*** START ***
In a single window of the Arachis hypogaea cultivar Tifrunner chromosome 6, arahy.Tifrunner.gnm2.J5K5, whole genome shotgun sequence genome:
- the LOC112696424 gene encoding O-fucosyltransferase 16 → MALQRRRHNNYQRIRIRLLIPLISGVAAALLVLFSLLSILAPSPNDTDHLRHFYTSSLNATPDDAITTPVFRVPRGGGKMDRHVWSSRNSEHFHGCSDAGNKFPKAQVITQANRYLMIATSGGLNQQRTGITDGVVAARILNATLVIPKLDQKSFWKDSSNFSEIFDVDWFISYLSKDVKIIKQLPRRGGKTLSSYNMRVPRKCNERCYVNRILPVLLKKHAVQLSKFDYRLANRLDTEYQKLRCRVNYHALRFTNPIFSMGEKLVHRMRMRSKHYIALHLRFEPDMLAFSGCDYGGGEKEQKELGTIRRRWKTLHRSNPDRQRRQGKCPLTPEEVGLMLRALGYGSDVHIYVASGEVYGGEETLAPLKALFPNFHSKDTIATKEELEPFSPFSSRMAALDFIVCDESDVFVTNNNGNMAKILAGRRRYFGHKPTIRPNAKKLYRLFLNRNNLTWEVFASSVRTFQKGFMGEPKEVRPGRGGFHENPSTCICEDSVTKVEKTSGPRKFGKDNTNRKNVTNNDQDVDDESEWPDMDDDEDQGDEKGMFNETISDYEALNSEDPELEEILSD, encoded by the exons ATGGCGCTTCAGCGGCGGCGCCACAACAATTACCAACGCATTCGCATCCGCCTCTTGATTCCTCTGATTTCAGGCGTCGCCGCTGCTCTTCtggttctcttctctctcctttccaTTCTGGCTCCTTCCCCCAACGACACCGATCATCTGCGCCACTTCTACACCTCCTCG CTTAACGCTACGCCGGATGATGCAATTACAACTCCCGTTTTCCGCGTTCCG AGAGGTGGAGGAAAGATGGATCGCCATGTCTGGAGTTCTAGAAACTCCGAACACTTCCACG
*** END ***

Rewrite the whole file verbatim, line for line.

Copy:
In a single window of the Arachis hypogaea cultivar Tifrunner chromosome 6, arahy.Tifrunner.gnm2.J5K5, whole genome shotgun sequence genome:
- the LOC112696424 gene encoding O-fucosyltransferase 16 → MALQRRRHNNYQRIRIRLLIPLISGVAAALLVLFSLLSILAPSPNDTDHLRHFYTSSLNATPDDAITTPVFRVPRGGGKMDRHVWSSRNSEHFHGCSDAGNKFPKAQVITQANRYLMIATSGGLNQQRTGITDGVVAARILNATLVIPKLDQKSFWKDSSNFSEIFDVDWFISYLSKDVKIIKQLPRRGGKTLSSYNMRVPRKCNERCYVNRILPVLLKKHAVQLSKFDYRLANRLDTEYQKLRCRVNYHALRFTNPIFSMGEKLVHRMRMRSKHYIALHLRFEPDMLAFSGCDYGGGEKEQKELGTIRRRWKTLHRSNPDRQRRQGKCPLTPEEVGLMLRALGYGSDVHIYVASGEVYGGEETLAPLKALFPNFHSKDTIATKEELEPFSPFSSRMAALDFIVCDESDVFVTNNNGNMAKILAGRRRYFGHKPTIRPNAKKLYRLFLNRNNLTWEVFASSVRTFQKGFMGEPKEVRPGRGGFHENPSTCICEDSVTKVEKTSGPRKFGKDNTNRKNVTNNDQDVDDESEWPDMDDDEDQGDEKGMFNETISDYEALNSEDPELEEILSD, encoded by the exons ATGGCGCTTCAGCGGCGGCGCCACAACAATTACCAACGCATTCGCATCCGCCTCTTGATTCCTCTGATTTCAGGCGTCGCCGCTGCTCTTCtggttctcttctctctcctttccaTTCTGGCTCCTTCCCCCAACGACACCGATCATCTGCGCCACTTCTACACCTCCTCG CTTAACGCTACGCCGGATGATGCAATTACAACTCCCGTTTTCCGCGTTCCG AGAGGTGGAGGAAAGATGGATCGCCATGTCTGGAGTTCTAGAAACTCCGAACACTTCCACG